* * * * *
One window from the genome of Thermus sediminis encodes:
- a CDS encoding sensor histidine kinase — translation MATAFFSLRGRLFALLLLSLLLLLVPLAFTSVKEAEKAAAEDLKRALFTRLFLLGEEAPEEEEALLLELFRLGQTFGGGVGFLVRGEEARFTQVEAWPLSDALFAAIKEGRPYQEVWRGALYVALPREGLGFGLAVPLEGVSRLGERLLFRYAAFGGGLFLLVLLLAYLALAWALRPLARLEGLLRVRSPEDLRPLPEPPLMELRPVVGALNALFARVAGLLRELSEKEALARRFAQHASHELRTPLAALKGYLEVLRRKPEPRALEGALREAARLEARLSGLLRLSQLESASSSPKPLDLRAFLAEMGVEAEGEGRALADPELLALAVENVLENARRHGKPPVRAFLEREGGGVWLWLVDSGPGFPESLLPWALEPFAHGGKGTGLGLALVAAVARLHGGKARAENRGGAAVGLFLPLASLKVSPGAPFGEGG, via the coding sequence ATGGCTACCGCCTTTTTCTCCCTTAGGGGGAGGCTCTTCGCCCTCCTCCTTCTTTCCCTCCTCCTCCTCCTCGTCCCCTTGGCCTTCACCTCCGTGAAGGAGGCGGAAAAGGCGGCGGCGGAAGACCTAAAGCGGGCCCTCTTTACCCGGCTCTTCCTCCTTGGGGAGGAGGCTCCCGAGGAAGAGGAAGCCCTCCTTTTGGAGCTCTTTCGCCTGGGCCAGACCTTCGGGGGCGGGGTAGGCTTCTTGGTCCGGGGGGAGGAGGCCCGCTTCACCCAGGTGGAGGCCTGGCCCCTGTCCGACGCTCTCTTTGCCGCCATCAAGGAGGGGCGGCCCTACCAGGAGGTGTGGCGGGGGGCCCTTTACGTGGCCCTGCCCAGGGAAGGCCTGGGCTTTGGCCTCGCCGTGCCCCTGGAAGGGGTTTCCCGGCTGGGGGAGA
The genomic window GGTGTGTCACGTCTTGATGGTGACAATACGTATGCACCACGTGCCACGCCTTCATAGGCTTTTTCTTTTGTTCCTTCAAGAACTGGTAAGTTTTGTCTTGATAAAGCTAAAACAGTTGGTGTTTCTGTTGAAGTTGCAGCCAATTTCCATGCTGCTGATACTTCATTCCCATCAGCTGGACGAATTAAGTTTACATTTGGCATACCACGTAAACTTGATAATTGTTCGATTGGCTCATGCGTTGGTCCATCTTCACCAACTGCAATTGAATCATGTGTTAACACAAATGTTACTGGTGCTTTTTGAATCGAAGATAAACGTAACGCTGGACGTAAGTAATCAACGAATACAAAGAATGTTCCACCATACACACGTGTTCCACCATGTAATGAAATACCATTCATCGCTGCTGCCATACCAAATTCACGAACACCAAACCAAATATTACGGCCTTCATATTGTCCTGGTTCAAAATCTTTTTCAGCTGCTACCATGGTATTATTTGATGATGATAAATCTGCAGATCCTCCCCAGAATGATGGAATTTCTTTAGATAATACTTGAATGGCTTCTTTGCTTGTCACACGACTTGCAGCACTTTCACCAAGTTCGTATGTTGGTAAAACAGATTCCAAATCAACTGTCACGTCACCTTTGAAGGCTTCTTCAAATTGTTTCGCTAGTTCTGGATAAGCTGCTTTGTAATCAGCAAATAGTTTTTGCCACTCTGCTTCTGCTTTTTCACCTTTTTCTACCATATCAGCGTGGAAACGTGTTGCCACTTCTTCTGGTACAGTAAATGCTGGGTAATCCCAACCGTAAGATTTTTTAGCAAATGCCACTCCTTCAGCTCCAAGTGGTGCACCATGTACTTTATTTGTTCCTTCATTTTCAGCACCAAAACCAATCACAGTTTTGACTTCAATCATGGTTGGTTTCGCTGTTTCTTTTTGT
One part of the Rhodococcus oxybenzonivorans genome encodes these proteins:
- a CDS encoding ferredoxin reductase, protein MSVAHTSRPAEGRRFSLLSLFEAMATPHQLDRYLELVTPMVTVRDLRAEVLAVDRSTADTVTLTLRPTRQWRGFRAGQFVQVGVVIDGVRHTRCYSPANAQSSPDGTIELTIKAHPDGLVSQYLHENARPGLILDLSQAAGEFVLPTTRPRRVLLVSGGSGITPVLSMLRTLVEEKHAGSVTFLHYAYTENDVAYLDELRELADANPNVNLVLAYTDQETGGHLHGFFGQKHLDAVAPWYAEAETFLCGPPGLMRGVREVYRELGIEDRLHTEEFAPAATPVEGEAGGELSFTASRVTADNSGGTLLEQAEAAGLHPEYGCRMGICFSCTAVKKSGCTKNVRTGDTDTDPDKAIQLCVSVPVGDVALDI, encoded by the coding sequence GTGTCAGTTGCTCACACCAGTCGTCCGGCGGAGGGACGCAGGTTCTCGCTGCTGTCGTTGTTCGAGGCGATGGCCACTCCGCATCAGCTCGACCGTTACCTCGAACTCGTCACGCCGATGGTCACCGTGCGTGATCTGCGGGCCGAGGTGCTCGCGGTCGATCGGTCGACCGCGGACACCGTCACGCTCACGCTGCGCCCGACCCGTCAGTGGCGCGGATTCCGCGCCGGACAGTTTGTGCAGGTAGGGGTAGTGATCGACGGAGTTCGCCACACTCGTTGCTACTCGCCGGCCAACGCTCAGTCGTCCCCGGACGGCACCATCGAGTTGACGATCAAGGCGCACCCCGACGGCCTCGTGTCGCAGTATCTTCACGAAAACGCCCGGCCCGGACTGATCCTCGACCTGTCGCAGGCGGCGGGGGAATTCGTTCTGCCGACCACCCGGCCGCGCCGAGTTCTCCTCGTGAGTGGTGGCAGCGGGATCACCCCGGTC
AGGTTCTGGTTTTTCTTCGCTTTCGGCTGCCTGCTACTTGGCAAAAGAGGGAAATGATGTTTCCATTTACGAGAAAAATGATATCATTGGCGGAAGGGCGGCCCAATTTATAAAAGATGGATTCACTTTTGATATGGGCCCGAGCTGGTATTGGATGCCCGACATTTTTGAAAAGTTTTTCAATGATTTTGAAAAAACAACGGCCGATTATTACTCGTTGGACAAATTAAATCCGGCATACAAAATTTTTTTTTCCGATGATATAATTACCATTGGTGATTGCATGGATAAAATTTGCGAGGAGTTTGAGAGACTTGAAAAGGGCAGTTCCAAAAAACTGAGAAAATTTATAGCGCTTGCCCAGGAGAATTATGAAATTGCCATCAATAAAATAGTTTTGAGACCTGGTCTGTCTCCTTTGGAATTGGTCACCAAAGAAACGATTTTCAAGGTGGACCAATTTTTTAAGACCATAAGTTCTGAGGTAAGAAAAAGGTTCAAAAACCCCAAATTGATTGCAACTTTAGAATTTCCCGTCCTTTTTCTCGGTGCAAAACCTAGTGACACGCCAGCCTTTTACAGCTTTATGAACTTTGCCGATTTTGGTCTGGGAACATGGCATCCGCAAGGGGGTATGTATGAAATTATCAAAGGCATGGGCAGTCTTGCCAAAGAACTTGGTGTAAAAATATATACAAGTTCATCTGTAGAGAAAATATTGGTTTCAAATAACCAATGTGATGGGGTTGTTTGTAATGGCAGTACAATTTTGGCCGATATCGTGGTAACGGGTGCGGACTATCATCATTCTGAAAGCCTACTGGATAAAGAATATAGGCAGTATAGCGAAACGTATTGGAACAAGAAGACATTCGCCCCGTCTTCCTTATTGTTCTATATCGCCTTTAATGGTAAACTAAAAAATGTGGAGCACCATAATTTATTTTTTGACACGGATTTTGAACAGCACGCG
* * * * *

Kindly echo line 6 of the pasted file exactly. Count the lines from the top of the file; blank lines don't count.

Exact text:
AGGTTCTGGTTTTTCTTCGCTTTCGGCTGCCTGCTACTTGGCAAAAGAGGGAAATGATGTTTCCATTTACGAGAAAAATGATATCATTGGCGGAAGGGCGGCCCAATTTATAAAAGATGGATTCACTTTTGATATGGGCCCGAGCTGGTATTGGATGCCCGACATTTTTGAAAAGTTTTTCAATGATTTTGAAAAAACAACGGCCGATTATTACTCGTTGGACAAATTAAATCCGGCATACAAAATTTTTTTTTCCGATGATATAATTACCATTGGTGATTGCATGGATAAAATTTGCGAGGAGTTTGAGAGACTTGAAAAGGGCAGTTCCAAAAAACTGAGAAAATTTATAGCGCTTGCCCAGGAGAATTATGAAATTGCCATCAATAAAATAGTTTTGAGACCTGGTCTGTCTCCTTTGGAATTGGTCACCAAAGAAACGATTTTCAAGGTGGACCAATTTTTTAAGACCATAAGTTCTGAGGTAAGAAAAAGGTTCAAAAACCCCAAATTGATTGCAACTTTAGAATTTCCCGTCCTTTTTCTCGGTGCAAAACCTAGTGACACGCCAGCCTTTTACAGCTTTATGAACTTTGCCGATTTTGGTCTGGGAACATGGCATCCGCAAGGGGGTATGTATGAAATTATCAAAGGCATGGGCAGTCTTGCCAAAGAACTTGGTGTAAAAATATATACAAGTTCATCTGTAGAGAAAATATTGGTTTCAAATAACCAATGTGATGGGGTTGTTTGTAATGGCAGTACAATTTTGGCCGATATCGTGGTAACGGGTGCGGACTATCATCATTCTGAAAGCCTACTGGATAAAGAATATAGGCAGTATAGCGAAACGTATTGGAACAAGAAGACATTCGCCCCGTCTTCCTTATTGTTCTATATCGCCTTTAATGGTAAACTAAAAAATGTGGAGCACCATAATTTATTTTTTGACACGGATTTTGAACAGCACGCG